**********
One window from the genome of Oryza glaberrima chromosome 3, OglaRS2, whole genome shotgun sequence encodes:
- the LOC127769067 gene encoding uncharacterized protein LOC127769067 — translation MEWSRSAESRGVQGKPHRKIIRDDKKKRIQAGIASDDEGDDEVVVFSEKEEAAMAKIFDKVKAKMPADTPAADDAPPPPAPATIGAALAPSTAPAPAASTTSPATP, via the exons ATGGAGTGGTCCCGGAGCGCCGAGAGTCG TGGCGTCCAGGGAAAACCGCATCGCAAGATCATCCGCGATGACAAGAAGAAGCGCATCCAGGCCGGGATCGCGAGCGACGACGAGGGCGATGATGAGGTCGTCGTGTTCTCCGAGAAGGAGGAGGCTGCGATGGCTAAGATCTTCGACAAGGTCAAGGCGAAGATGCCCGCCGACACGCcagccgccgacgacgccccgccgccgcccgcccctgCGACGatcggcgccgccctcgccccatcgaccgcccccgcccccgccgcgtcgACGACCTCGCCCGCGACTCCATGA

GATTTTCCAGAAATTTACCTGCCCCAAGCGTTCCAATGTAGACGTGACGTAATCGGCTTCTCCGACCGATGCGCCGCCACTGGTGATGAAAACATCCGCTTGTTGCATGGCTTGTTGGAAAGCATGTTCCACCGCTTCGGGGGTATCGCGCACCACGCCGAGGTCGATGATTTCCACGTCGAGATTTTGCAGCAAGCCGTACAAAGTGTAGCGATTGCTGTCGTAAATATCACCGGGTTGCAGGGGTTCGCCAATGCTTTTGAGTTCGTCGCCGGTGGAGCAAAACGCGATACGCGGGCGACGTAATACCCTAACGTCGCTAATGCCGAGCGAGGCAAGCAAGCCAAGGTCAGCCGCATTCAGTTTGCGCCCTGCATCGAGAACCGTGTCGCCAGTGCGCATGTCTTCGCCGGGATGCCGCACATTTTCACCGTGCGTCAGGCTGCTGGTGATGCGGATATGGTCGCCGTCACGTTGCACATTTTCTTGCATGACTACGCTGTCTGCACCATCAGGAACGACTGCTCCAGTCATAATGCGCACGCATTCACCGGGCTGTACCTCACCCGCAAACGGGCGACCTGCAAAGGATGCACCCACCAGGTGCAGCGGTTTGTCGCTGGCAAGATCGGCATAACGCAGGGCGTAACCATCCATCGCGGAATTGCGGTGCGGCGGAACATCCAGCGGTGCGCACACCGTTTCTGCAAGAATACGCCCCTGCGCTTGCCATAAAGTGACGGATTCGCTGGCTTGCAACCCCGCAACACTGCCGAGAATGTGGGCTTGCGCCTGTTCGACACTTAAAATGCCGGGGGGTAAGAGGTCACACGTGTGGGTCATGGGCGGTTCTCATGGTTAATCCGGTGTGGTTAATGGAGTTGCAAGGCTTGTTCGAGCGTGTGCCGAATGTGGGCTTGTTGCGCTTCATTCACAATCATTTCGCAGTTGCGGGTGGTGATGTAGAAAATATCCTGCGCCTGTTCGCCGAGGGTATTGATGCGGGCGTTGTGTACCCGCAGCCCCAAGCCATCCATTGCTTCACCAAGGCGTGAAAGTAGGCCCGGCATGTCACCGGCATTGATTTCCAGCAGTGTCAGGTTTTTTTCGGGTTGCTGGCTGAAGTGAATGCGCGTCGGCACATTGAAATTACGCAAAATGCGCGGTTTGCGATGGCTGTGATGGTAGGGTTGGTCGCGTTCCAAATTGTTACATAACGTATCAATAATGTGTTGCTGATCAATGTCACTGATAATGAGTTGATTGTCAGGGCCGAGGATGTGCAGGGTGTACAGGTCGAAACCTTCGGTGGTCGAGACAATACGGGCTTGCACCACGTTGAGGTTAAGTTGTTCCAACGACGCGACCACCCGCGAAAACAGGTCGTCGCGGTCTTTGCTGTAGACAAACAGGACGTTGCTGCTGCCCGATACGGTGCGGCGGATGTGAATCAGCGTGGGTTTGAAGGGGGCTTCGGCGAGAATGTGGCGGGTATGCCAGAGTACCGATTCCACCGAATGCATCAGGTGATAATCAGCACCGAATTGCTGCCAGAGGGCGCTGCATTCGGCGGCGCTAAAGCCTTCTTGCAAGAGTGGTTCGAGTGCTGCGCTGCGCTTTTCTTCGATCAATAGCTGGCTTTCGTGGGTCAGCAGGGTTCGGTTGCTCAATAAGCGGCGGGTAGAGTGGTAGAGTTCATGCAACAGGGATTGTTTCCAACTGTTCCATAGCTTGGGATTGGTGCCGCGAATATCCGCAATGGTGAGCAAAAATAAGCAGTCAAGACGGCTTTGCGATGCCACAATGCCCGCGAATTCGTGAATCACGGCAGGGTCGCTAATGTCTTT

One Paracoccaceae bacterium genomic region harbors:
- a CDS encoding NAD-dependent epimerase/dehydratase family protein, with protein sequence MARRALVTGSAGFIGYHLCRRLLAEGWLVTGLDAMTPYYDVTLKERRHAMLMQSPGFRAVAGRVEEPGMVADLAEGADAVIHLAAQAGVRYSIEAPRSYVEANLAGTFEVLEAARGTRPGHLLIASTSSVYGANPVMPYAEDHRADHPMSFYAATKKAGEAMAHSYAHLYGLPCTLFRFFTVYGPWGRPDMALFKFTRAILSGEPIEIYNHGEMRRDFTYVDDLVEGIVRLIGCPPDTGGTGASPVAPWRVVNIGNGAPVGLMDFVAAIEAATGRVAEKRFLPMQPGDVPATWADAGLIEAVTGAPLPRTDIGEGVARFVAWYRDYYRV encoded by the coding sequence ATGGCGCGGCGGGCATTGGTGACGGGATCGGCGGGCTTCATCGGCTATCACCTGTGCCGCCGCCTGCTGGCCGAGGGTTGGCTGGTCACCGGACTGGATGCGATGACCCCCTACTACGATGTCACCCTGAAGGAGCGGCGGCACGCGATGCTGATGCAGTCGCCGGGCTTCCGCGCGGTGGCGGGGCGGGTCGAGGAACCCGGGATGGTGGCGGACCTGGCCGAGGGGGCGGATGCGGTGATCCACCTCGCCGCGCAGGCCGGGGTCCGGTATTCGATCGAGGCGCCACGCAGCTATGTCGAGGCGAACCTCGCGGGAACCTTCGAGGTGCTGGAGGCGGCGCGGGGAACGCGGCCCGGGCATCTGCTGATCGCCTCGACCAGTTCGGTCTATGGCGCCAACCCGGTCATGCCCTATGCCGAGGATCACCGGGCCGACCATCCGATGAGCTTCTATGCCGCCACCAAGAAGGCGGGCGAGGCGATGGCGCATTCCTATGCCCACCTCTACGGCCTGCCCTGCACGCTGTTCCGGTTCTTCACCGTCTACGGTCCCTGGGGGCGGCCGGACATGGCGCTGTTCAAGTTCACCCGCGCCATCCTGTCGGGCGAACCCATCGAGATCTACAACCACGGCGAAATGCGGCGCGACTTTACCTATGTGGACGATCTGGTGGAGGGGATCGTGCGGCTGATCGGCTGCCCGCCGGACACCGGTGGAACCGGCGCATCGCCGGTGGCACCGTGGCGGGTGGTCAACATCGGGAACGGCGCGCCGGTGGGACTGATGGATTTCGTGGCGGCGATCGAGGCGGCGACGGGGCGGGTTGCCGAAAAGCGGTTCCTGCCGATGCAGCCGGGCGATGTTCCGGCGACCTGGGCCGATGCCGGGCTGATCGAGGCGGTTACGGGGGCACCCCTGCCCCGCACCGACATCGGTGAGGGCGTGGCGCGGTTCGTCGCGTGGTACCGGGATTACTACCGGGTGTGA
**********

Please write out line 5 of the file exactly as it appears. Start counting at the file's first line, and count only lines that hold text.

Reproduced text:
- a CDS encoding NAD-dependent epimerase/dehydratase family protein, with protein sequence MARRALVTGSAGFIGYHLCRRLLAEGWLVTGLDAMTPYYDVTLKERRHAMLMQSPGFRAVAGRVEEPGMVADLAEGADAVIHLAAQAGVRYSIEAPRSYVEANLAGTFEVLEAARGTRPGHLLIASTSSVYGANPVMPYAEDHRADHPMSFYAATKKAGEAMAHSYAHLYGLPCTLFRFFTVYGPWGRPDMALFKFTRAILSGEPIEIYNHGEMRRDFTYVDDLVEGIVRLIGCPPDTGGTGASPVAPWRVVNIGNGAPVGLMDFVAAIEAATGRVAEKRFLPMQPGDVPATWADAGLIEAVTGAPLPRTDIGEGVARFVAWYRDYYRV encoded by the coding sequence ATGGCGCGGCGGGCATTGGTGACGGGATCGGCGGGCTTCATCGGCTATCACCTGTGCCGCCGCCTGCTGGCCGAGGGTTGGCTGGTCACCGGACTGGATGCGATGACCCCCTACTACGATGTCACCCTGAAGGAGCGGCGGCACGCGATGCTGATGCAGTCGCCGGGCTTCCGCGCGGTGGCGGGGCGGGTCGAGGAACCCGGGATGGTGGCGGACCTGGCCGAGGGGGCGGATGCGGTGATCCACCTCGCCGCGCAGGCCGGGGTCCGGTATTCGATCGAGGCGCCACGCAGCTATGTCGAGGCGAACCTCGCGGGAACCTTCGAGGTGCTGGAGGCGGCGCGGGGAACGCGGCCCGGGCATCTGCTGATCGCCTCGACCAGTTCGGTCTATGGCGCCAACCCGGTCATGCCCTATGCCGAGGATCACCGGGCCGACCATCCGATGAGCTTCTATGCCGCCACCAAGAAGGCGGGCGAGGCGATGGCGCATTCCTATGCCCACCTCTACGGCCTGCCCTGCACGCTGTTCCGGTTCTTCACCGTCTACGGTCCCTGGGGGCGGCCGGACATGGCGCTGTTCAAGTTCACCCGCGCCATCCTGTCGGGCGAACCCATCGAGATCTACAACCACGGCGAAATGCGGCGCGACTTTACCTATGTGGACGATCTGGTGGAGGGGATCGTGCGGCTGATCGGCTGCCCGCCGGACACCGGTGGAACCGGCGCATCGCCGGTGGCACCGTGGCGGGTGGTCAACATCGGGAACGGCGCGCCGGTGGGACTGATGGATTTCGTGGCGGCGATCGAGGCGGCGACGGGGCGGGTTGCCGAAAAGCGGTTCCTGCCGATGCAGCCGGGCGATGTTCCGGCGACCTGGGCCGATGCCGGGCTGATCGAGGCGGTTACGGGGGCACCCCTGCCCCGCACCGACATCGGTGAGGGCGTGGCGCGGTTCGTCGCGTGGTACCGGGATTACTACCGGGTGTGA